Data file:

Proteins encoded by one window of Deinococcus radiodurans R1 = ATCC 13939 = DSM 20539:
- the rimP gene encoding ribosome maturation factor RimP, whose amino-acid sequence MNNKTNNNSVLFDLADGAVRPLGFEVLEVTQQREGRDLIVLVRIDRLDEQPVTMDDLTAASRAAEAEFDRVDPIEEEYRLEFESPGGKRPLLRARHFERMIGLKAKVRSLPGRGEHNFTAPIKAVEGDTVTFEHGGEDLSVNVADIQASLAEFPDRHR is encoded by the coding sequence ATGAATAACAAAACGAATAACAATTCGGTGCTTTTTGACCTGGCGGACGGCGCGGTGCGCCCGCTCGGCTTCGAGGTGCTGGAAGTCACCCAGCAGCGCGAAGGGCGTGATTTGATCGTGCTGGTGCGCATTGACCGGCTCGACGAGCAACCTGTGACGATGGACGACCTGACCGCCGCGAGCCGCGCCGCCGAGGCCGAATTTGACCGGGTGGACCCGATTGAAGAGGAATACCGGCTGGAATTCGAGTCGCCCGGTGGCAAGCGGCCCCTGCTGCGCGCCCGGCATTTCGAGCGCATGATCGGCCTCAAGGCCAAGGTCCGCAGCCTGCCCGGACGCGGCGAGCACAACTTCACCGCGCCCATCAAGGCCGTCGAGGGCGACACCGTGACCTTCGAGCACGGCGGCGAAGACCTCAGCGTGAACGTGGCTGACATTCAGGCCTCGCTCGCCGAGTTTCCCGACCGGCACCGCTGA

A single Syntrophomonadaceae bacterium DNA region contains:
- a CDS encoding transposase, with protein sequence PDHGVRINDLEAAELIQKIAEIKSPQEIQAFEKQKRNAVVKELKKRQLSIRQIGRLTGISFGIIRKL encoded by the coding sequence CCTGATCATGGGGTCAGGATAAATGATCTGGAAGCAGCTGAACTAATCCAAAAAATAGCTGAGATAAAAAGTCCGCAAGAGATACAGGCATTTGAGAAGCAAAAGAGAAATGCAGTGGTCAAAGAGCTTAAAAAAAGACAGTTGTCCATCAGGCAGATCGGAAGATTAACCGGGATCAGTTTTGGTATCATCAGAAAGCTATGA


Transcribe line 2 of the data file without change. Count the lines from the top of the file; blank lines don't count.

- the rimP gene encoding ribosome maturation factor RimP, whose amino-acid sequence MNNKTNNNSVLFDLADGAVRPLGFEVLEVTQQREGRDLIVLVRIDRLDEQPVTMDDLTAASRAAEAEFDRVDPIEEEYRLEFESPGGKRPLLRARHFERMIGLKAKVRSLPGRGEHNFTAPIKAVEGDTVTFEHGGEDLSVNVADIQASLAEFPDRHR is encoded by the coding sequence ATGAATAACAAAACGAATAACAATTCGGTGCTTTTTGACCTGGCGGACGGCGCGGTGCGCCCGCTCGGCTTCGAGGTGCTGGAAGTCACCCAGCAGCGCGAAGGGCGTGATTTGATCGTGCTGGTGCGCATTGACCGGCTCGACGAGCAACCTGTGACGATGGACGACCTGACCGCCGCGAGCCGCGCCGCCGAGGCCGAATTTGACCGGGTGGACCCGATTGAAGAGGAATACCGGCTGGAATTCGAGTCGCCCGGTGGCAAGCGGCCCCTGCTGCGCGCCCGGCATTTCGAGCGCATGATCGGCCTCAAGGCCAAGGTCCGCAGCCTGCCCGGACGCGGCGAGCACAACTTCACCGCGCCCATCAAGGCCGTCGAGGGCGACACCGTGACCTTCGAGCACGGCGGCGAAGACCTCAGCGTGAACGTGGCTGACATTCAGGCCTCGCTCGCCGAGTTTCCCGACCGGCACCGCTGA